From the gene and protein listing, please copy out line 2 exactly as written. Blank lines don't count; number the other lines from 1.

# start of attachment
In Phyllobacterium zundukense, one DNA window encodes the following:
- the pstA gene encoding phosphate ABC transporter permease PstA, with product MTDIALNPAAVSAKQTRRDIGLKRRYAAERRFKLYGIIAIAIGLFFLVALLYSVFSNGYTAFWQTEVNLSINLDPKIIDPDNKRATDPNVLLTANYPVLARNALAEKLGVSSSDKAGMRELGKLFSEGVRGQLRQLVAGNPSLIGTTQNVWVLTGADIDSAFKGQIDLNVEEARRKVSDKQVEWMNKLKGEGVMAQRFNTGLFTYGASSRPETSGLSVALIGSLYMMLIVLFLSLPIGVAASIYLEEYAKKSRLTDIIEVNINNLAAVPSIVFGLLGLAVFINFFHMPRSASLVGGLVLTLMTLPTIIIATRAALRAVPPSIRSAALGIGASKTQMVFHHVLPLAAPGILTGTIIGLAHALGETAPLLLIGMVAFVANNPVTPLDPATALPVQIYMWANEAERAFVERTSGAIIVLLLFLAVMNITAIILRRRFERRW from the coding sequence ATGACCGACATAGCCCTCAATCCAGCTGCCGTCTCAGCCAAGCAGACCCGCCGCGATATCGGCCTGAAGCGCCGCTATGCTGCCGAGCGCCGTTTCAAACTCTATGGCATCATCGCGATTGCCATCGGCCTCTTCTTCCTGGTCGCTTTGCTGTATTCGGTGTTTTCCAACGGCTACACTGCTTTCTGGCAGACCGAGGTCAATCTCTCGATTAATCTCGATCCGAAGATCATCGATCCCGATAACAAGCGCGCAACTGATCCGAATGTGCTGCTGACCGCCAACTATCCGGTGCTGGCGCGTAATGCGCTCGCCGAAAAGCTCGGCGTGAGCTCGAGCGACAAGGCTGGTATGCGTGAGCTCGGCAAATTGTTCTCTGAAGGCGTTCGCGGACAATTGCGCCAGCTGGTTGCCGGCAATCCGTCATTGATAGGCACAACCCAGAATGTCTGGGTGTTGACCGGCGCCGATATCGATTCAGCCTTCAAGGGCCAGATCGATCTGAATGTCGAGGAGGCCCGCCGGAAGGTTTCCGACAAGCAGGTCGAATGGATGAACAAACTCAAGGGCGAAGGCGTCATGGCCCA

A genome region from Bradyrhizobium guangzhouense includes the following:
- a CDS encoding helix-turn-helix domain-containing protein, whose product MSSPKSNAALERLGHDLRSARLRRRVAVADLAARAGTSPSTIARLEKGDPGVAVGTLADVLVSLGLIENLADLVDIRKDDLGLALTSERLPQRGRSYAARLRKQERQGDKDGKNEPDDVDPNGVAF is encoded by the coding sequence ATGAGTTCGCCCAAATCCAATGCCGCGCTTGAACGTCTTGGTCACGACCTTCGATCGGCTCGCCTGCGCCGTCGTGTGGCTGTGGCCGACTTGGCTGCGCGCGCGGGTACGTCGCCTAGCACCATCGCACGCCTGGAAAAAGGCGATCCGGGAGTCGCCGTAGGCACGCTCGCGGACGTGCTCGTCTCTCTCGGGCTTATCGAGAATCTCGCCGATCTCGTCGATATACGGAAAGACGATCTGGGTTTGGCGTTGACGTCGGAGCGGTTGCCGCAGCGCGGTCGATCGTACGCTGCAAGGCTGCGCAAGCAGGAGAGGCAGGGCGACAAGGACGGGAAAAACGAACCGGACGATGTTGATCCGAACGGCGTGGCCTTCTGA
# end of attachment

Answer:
- the pstA gene encoding phosphate ABC transporter permease PstA, with product MTDIALNPAAVSAKQTRRDIGLKRRYAAERRFKLYGIIAIAIGLFFLVALLYSVFSNGYTAFWQTEVNLSINLDPKIIDPDNKRATDPNVLLTANYPVLARNALAEKLGVSSSDKAGMRELGKLFSEGVRGQLRQLVAGNPSLIGTTQNVWVLTGADIDSAFKGQIDLNVEEARRKVSDKQVEWMNKLKGEGVMAQRFNTGLFTYGASSRPETSGLSVALIGSLYMMLIVLFLSLPIGVAASIYLEEYAKKSRLTDIIEVNINNLAAVPSIVFGLLGLAVFINFFHMPRSASLVGGLVLTLMTLPTIIIATRAALRAVPPSIRSAALGIGASKTQMVFHHVLPLAAPGILTGTIIGLAHALGETAPLLLIGMVAFVANNPVTPLDPATALPVQIYMWANEAERAFVERTSGAIIVLLLFLAVMNITAIILRRRFERRW from the coding sequence ATGACCGACATAGCCCTCAATCCAGCTGCCGTCTCAGCCAAGCAGACCCGCCGCGATATCGGCCTGAAGCGCCGCTATGCTGCCGAGCGCCGTTTCAAACTCTATGGCATCATCGCGATTGCCATCGGCCTCTTCTTCCTGGTCGCTTTGCTGTATTCGGTGTTTTCCAACGGCTACACTGCTTTCTGGCAGACCGAGGTCAATCTCTCGATTAATCTCGATCCGAAGATCATCGATCCCGATAACAAGCGCGCAACTGATCCGAATGTGCTGCTGACCGCCAACTATCCGGTGCTGGCGCGTAATGCGCTCGCCGAAAAGCTCGGCGTGAGCTCGAGCGACAAGGCTGGTATGCGTGAGCTCGGCAAATTGTTCTCTGAAGGCGTTCGCGGACAATTGCGCCAGCTGGTTGCCGGCAATCCGTCATTGATAGGCACAACCCAGAATGTCTGGGTGTTGACCGGCGCCGATATCGATTCAGCCTTCAAGGGCCAGATCGATCTGAATGTCGAGGAGGCCCGCCGGAAGGTTTCCGACAAGCAGGTCGAATGGATGAACAAACTCAAGGGCGAAGGCGTCATGGCCCA